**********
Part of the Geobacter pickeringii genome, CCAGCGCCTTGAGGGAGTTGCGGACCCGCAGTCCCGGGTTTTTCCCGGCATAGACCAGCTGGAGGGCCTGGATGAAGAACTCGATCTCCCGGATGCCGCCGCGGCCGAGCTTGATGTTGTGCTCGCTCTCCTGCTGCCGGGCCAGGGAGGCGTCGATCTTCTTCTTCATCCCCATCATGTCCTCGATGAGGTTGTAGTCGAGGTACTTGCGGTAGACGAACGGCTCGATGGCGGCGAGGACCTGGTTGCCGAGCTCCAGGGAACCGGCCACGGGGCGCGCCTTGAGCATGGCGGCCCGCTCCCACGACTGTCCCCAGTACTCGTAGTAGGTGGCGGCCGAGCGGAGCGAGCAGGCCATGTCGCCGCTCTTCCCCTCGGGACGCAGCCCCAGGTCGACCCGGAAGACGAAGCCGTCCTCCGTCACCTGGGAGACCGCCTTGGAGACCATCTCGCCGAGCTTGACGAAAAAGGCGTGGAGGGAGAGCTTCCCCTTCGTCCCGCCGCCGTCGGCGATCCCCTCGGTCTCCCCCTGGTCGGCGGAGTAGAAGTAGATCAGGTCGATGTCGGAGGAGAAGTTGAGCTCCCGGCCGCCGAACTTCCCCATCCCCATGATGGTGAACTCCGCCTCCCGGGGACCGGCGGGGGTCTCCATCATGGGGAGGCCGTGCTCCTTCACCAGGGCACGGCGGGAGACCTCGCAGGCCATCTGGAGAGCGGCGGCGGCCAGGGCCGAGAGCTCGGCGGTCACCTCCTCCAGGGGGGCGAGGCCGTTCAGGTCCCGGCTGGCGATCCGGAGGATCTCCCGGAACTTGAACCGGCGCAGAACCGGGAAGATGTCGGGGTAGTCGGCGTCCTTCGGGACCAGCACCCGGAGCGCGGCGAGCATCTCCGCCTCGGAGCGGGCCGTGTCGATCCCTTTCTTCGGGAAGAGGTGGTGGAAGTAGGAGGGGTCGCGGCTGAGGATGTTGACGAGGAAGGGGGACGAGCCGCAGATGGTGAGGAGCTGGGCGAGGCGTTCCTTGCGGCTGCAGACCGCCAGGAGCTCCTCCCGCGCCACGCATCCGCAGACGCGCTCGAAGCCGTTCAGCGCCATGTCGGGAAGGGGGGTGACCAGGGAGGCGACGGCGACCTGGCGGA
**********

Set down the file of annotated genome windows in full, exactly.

Part of the Geobacter pickeringii genome, CCAGCGCCTTGAGGGAGTTGCGGACCCGCAGTCCCGGGTTTTTCCCGGCATAGACCAGCTGGAGGGCCTGGATGAAGAACTCGATCTCCCGGATGCCGCCGCGGCCGAGCTTGATGTTGTGCTCGCTCTCCTGCTGCCGGGCCAGGGAGGCGTCGATCTTCTTCTTCATCCCCATCATGTCCTCGATGAGGTTGTAGTCGAGGTACTTGCGGTAGACGAACGGCTCGATGGCGGCGAGGACCTGGTTGCCGAGCTCCAGGGAACCGGCCACGGGGCGCGCCTTGAGCATGGCGGCCCGCTCCCACGACTGTCCCCAGTACTCGTAGTAGGTGGCGGCCGAGCGGAGCGAGCAGGCCATGTCGCCGCTCTTCCCCTCGGGACGCAGCCCCAGGTCGACCCGGAAGACGAAGCCGTCCTCCGTCACCTGGGAGACCGCCTTGGAGACCATCTCGCCGAGCTTGACGAAAAAGGCGTGGAGGGAGAGCTTCCCCTTCGTCCCGCCGCCGTCGGCGATCCCCTCGGTCTCCCCCTGGTCGGCGGAGTAGAAGTAGATCAGGTCGATGTCGGAGGAGAAGTTGAGCTCCCGGCCGCCGAACTTCCCCATCCCCATGATGGTGAACTCCGCCTCCCGGGGACCGGCGGGGGTCTCCATCATGGGGAGGCCGTGCTCCTTCACCAGGGCACGGCGGGAGACCTCGCAGGCCATCTGGAGAGCGGCGGCGGCCAGGGCCGAGAGCTCGGCGGTCACCTCCTCCAGGGGGGCGAGGCCGTTCAGGTCCCGGCTGGCGATCCGGAGGATCTCCCGGAACTTGAACCGGCGCAGAACCGGGAAGATGTCGGGGTAGTCGGCGTCCTTCGGGACCAGCACCCGGAGCGCGGCGAGCATCTCCGCCTCGGAGCGGGCCGTGTCGATCCCTTTCTTCGGGAAGAGGTGGTGGAAGTAGGAGGGGTCGCGGCTGAGGATGTTGACGAGGAAGGGGGACGAGCCGCAGATGGTGAGGAGCTGGGCGAGGCGTTCCTTGCGGCTGCAGACCGCCAGGAGCTCCTCCCGCGCCACGCATCCGCAGACGCGCTCGAAGCCGTTCAGCGCCATGTCGGGAAGGGGGGTGACCAGGGAGGCGACGGCGACCTGGCGGA